Counter example to a Sequentially Compact question

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Can you provide one to show a separable complete boundd metr. space X is not always seq. compact.
 
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  • #2
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What did you try already? What metric spaces do you know?
 
  • #3
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What did you try already? What metric spaces do you know?

I tried a subset of either [tex]\mathbb{N} \ or \ \mathbb{R}[/tex] with the discrete metric

Like consider [tex](A, d) \ such \ that \ A \subset \mathbb{R} \ something \ like \ [0,n] \with \ n =1, ...., 100. \ and \ d \ is \ the \ discrete \ metric.[/tex]
 
  • #4
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Yes, that is very good! Try [tex]\mathbb{N}[/tex] with the discrete metric. Isn't that the counterexample you're looking for?
 
  • #5
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Yes, that is very good! Try [tex]\mathbb{N}[/tex] with the discrete metric. Isn't that the counterexample you're looking for?

I wasn't sure about [tex]\mathbb{N}[/tex] being separable, but after thinking about it, it is dense in itself. Because every natural number is either in [tex]\mathbb{N}[/tex] or is a limit point.

But the definition that states that A is dense in B iff for all b1 and b2 in B, with b1<b2 there exists a in A st b1<a<b2. still confuses me.

if you take the numbers 1 and 2, then there exists no such number between them in [tex]\mathbb{N}[/tex] ???!!!
 
  • #6
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You have several (non-equivalent) definitions for dense. The one you mention is dense for ordered sets. However, what we need here is topological dense. Then the definitoin states:

A set D is dense in X if the closure of D is X (or equivalently, that every non-empty open set in X contains a point of D).

With that definition, it can be easily checked that N is indeed dense in itself, and thus separable!
 
  • #7
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You have several (non-equivalent) definitions for dense. The one you mention is dense for ordered sets. However, what we need here is topological dense. Then the definitoin states:

A set D is dense in X if the closure of D is X (or equivalently, that every non-empty open set in X contains a point of D).

With that definition, it can be easily checked that N is indeed dense in itself, and thus separable!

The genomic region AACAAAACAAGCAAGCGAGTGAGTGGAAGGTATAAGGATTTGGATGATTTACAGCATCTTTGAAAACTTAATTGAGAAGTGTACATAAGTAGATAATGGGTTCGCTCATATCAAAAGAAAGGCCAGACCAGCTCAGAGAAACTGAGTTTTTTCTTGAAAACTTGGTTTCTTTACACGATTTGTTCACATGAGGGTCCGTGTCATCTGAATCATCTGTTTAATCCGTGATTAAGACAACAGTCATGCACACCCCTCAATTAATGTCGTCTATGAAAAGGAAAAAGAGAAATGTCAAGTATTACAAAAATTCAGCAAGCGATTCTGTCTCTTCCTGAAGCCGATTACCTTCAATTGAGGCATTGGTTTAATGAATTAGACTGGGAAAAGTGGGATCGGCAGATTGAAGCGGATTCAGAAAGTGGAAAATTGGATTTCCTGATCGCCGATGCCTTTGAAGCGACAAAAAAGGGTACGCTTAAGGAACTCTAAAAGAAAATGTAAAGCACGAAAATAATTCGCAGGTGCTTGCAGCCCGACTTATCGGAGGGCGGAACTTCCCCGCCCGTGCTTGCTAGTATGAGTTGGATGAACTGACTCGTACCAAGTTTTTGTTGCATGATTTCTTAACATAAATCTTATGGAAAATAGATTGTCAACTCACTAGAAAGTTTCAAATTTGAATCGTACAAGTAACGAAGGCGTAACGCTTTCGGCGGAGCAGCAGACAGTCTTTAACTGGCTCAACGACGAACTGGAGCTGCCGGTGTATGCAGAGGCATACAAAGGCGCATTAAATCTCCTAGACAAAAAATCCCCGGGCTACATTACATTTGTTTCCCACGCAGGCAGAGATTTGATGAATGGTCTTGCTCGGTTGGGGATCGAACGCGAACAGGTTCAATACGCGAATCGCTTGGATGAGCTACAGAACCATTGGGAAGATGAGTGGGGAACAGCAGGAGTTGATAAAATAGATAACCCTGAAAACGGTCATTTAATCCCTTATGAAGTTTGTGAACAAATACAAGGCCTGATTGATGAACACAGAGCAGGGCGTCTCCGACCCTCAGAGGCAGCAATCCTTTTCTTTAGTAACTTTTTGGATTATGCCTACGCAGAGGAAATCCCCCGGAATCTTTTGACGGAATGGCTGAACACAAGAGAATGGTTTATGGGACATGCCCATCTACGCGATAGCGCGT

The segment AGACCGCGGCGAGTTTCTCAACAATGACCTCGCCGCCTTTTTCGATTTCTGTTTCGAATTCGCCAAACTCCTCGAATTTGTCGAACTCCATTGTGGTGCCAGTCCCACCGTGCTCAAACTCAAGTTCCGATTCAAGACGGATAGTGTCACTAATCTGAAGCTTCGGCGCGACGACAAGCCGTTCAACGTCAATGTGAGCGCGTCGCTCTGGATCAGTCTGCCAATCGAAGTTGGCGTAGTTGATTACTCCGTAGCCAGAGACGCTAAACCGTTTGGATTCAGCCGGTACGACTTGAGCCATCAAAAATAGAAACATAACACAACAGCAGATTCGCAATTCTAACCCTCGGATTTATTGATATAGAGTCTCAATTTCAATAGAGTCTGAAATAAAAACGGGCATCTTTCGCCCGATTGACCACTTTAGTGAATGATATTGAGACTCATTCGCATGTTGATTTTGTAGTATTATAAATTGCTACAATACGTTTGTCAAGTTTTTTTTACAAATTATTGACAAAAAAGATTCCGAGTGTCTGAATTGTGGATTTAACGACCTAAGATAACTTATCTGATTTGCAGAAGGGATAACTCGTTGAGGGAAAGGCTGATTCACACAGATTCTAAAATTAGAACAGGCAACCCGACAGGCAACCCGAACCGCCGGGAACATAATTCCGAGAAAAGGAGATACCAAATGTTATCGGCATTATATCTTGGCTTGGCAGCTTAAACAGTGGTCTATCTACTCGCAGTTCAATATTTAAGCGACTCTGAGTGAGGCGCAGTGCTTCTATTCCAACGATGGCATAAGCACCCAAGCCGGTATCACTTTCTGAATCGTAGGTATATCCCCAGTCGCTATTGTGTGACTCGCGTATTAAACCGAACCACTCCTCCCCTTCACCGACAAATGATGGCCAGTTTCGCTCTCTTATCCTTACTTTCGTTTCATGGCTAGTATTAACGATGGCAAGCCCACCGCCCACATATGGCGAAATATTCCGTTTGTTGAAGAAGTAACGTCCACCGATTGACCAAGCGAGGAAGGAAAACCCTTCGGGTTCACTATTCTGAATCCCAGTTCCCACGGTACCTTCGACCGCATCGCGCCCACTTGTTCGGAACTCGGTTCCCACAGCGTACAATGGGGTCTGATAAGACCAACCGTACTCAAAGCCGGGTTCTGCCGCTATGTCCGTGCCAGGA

Thank you micromass. Hey I understand the following part 100%: that every non-empty open set in X contains a point of D. But I must admit that the concept of Closure of a set D still eludes me. I understand the definition that it is the intersection of closed sets containing D. I'd like to think of it in terms that if we add its boundary to D (which may be scattered around like in the case of [tex]\mathbb{Q}[/tex] then you get the closure).

Can you please elaborate on closure a little bit more.
Thanks
 
  • #8
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Can you provide one to show a separable complete boundd metr. space X is not always seq. compact.

BTW the converse of the question is true. If X is seq. cmpact it is separ. bounded and complete. Right?
 
  • #9
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Yes, your intuition is certainly correct. The closure is simply the set with it's boundary added. But it still remains tricky, because we have no formal definition of the word "boundary". Of course, we could define the boundary of a set as the points you add when you close the set (and this is what they indeed do), but it doesn't bring us closer to understanding what the closure is.

There are several different approaches that I like to use when discussing closure:
1) You already said one: the closure is the intersection of all closed sets containing the set. This is a nice property, but it doesn't really help us much in concrete examples.

2) When working in general topological spaces, then I always use the following property: A point x is in cl(A) if each open set around x intersects A. This is a very, very handy property. I always use this when checking whether something is in the closure.

3) I always use property (2), EXCEPT when working in metric spaces. In the case of metric spaces, there is a property that is much more handier: a point x is in the closure of A if and only if there exists a sequence (x_n) in A that converges to x.
For example: 1 is in the closure of ]-1,1[, since 1-1/n is a sequence in ]0,1[ that converges to 1. As you see, the property is super-easy to check and is very handy! (However: it is only valid in metric spaces).

An advice that I would like to give you to get used to closures is to calculate much closures. After a while you just get used to it. At first, I must admit that it's a bit abstract, but it's quite easy once you're used to it!!
 
  • #10
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BTW the converse of the question is true. If X is seq. cmpact it is separ. bounded and complete. Right?

In metric spaces, yes!
 
  • #11
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Thank you teacher. :smile:
 

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